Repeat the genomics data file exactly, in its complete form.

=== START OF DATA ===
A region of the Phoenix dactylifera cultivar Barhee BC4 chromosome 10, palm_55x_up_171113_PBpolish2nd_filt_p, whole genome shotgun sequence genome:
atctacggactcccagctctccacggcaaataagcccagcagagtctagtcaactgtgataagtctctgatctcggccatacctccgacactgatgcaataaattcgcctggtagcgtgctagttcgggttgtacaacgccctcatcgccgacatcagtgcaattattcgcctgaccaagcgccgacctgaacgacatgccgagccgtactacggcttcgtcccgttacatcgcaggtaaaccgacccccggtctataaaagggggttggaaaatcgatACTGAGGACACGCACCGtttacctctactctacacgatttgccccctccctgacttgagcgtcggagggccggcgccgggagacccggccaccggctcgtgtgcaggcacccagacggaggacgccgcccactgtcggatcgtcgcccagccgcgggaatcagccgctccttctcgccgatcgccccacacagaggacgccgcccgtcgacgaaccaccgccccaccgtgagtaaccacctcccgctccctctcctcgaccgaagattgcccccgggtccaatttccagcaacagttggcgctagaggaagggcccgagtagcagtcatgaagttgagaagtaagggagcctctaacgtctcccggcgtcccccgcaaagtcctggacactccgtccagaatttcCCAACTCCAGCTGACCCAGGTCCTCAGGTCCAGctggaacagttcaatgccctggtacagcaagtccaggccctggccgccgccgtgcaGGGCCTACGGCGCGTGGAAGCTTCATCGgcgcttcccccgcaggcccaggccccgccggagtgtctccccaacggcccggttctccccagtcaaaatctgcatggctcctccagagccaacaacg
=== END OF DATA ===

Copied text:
A region of the Phoenix dactylifera cultivar Barhee BC4 chromosome 10, palm_55x_up_171113_PBpolish2nd_filt_p, whole genome shotgun sequence genome:
atctacggactcccagctctccacggcaaataagcccagcagagtctagtcaactgtgataagtctctgatctcggccatacctccgacactgatgcaataaattcgcctggtagcgtgctagttcgggttgtacaacgccctcatcgccgacatcagtgcaattattcgcctgaccaagcgccgacctgaacgacatgccgagccgtactacggcttcgtcccgttacatcgcaggtaaaccgacccccggtctataaaagggggttggaaaatcgatACTGAGGACACGCACCGtttacctctactctacacgatttgccccctccctgacttgagcgtcggagggccggcgccgggagacccggccaccggctcgtgtgcaggcacccagacggaggacgccgcccactgtcggatcgtcgcccagccgcgggaatcagccgctccttctcgccgatcgccccacacagaggacgccgcccgtcgacgaaccaccgccccaccgtgagtaaccacctcccgctccctctcctcgaccgaagattgcccccgggtccaatttccagcaacagttggcgctagaggaagggcccgagtagcagtcatgaagttgagaagtaagggagcctctaacgtctcccggcgtcccccgcaaagtcctggacactccgtccagaatttcCCAACTCCAGCTGACCCAGGTCCTCAGGTCCAGctggaacagttcaatgccctggtacagcaagtccaggccctggccgccgccgtgcaGGGCCTACGGCGCGTGGAAGCTTCATCGgcgcttcccccgcaggcccaggccccgccggagtgtctccccaacggcccggttctccccagtcaaaatctgcatggctcctccagagccaacaacg